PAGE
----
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#Research Project

Internal and International Migrant Communities in the Pearl River Delta, China – Linking Informal Migration Dynamics, Global Change and Urban Health


Funded by: German Research Foundation (DFG)
Principal Investigators: Frauke Kraas, Bettina Gransow, Corporation partner: Tabea Bork-Hüffer (main contributions to the application)
Project Period: 2009–2011


The aim of the “PRD-3”-project was the development of a theoretical and comparative framework on the interlinkages of global change, national transition, migration, the changing urban social sphere and the emergence of informal structures in the mega-urban agglomeration of the Pearl River Delta, China. The research questions were:  

1.     How are different groups of migrants affected by the devastated social service system and infrastructure; 

2.     how do different stakeholders react; 

3.     how are different levels of administration reacting to this complex interplay of local, national and supranational agents;  

4.     how does this condition China’s social, economical and political stability?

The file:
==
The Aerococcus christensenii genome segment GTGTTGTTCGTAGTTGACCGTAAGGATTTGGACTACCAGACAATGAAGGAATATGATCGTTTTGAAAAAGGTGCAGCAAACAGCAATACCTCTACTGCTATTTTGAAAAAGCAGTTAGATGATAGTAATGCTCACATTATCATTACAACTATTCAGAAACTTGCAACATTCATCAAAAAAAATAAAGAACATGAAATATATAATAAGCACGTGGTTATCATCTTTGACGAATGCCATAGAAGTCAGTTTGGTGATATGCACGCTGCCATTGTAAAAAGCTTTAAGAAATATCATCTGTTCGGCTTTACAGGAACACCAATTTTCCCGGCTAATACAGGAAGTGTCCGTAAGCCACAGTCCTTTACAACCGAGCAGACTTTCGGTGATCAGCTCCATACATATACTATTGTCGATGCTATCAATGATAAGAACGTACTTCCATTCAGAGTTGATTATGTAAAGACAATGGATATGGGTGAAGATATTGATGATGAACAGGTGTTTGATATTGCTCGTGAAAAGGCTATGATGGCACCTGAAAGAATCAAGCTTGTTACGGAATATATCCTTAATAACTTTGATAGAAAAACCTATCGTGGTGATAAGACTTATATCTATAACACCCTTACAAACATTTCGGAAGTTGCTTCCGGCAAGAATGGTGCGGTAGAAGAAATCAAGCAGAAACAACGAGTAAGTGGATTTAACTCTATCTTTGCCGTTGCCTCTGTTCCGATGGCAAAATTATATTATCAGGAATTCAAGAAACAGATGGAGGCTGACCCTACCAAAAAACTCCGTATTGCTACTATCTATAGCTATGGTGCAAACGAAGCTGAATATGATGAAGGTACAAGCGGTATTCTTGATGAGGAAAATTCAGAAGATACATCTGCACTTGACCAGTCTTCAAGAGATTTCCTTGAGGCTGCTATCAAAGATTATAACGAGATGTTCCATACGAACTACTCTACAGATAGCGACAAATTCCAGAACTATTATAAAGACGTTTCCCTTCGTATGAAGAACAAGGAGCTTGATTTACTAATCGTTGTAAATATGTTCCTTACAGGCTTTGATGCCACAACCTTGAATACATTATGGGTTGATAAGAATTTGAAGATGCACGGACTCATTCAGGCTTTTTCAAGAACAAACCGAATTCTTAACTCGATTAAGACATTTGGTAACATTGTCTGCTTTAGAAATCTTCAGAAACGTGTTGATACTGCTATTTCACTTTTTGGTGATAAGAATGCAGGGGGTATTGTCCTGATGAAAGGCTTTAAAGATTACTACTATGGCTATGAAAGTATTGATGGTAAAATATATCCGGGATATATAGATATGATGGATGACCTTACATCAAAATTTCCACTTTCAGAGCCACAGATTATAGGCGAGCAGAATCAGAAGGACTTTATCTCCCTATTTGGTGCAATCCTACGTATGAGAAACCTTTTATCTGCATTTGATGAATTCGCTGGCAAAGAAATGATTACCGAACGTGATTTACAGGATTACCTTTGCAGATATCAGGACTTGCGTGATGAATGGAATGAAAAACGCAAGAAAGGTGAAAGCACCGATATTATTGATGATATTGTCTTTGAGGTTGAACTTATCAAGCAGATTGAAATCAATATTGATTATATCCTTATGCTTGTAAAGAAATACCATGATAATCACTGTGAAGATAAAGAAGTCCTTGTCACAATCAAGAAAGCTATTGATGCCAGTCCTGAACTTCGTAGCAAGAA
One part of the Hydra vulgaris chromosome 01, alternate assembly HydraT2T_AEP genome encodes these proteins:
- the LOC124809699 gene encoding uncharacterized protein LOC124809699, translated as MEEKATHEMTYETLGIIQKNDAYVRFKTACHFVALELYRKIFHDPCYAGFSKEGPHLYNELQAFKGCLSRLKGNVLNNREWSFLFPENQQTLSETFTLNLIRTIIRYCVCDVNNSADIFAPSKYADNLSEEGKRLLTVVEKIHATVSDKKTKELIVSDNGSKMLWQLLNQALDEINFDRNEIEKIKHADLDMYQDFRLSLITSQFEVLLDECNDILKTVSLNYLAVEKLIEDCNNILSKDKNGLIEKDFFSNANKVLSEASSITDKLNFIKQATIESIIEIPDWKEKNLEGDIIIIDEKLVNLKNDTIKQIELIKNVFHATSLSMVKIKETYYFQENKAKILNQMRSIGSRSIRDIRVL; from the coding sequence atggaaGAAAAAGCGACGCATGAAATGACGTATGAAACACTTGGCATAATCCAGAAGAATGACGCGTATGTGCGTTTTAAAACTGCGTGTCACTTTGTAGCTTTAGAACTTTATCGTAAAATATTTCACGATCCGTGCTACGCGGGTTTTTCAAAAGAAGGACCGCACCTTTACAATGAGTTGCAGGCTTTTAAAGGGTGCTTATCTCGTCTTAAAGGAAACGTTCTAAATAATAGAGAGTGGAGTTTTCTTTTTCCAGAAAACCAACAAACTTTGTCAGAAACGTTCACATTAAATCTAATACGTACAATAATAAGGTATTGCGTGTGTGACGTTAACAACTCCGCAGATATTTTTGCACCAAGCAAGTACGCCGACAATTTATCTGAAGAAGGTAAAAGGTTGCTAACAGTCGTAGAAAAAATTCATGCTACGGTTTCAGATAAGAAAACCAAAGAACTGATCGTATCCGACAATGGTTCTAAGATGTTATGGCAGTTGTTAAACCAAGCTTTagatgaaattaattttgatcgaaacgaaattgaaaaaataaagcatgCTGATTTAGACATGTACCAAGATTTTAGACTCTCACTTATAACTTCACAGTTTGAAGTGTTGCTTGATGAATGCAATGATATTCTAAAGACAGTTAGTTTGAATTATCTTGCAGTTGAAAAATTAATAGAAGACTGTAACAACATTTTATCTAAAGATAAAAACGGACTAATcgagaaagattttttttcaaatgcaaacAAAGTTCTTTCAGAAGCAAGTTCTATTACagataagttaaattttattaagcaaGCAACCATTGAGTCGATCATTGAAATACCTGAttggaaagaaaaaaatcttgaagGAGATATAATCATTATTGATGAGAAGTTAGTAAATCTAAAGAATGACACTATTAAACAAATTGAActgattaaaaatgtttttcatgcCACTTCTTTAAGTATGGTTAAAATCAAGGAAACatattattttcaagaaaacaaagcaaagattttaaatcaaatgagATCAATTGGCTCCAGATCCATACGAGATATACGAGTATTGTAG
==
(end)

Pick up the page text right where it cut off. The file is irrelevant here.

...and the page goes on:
The overall 6-year research period was subdivided into three two-year-long research projects. During the first two year-phase with the focus on “Informal migrant communities and health strategies in urban villages of Pearl River Delta/China” the project achieved a deepened understanding of the complex and interdependent processes of massive megaurbanization and tremendous (partly informal) rural-urban migration into the PRD, the consequential emergence of migrant settlements – the urban villages – and the collapsed-health-care system against the background of China’s social and economic transition and global change. The second project on “Internal and International Migrant Communities in the Pearl River Delta/ China – Linking Informal Migration Dynamics, Global Change and Urban Health” extended the above-named overall research questions as follows: 

  • besides urban villages, a broader variety of internal migrant communities were included, with a focus on such groups that are highly at risk in terms of health (such as irregular migrants, migrants working with electronic waste, sex workers);
  • the analysis of informal dimensions of migrant’s access to health care was extended to other spheres of urban social services and infrastructure to better understand the mechanisms of informal dynamics within and beyond migrant communities;
  • international migrants in China from developing and transitional countries were integrated, as many parallels were found concerning their legal status and consequential access to assets;
  • increasing attention was paid to the role of local and international NGO’s and emerging new forms of governance related to migration and health in the Pearl River Delta.


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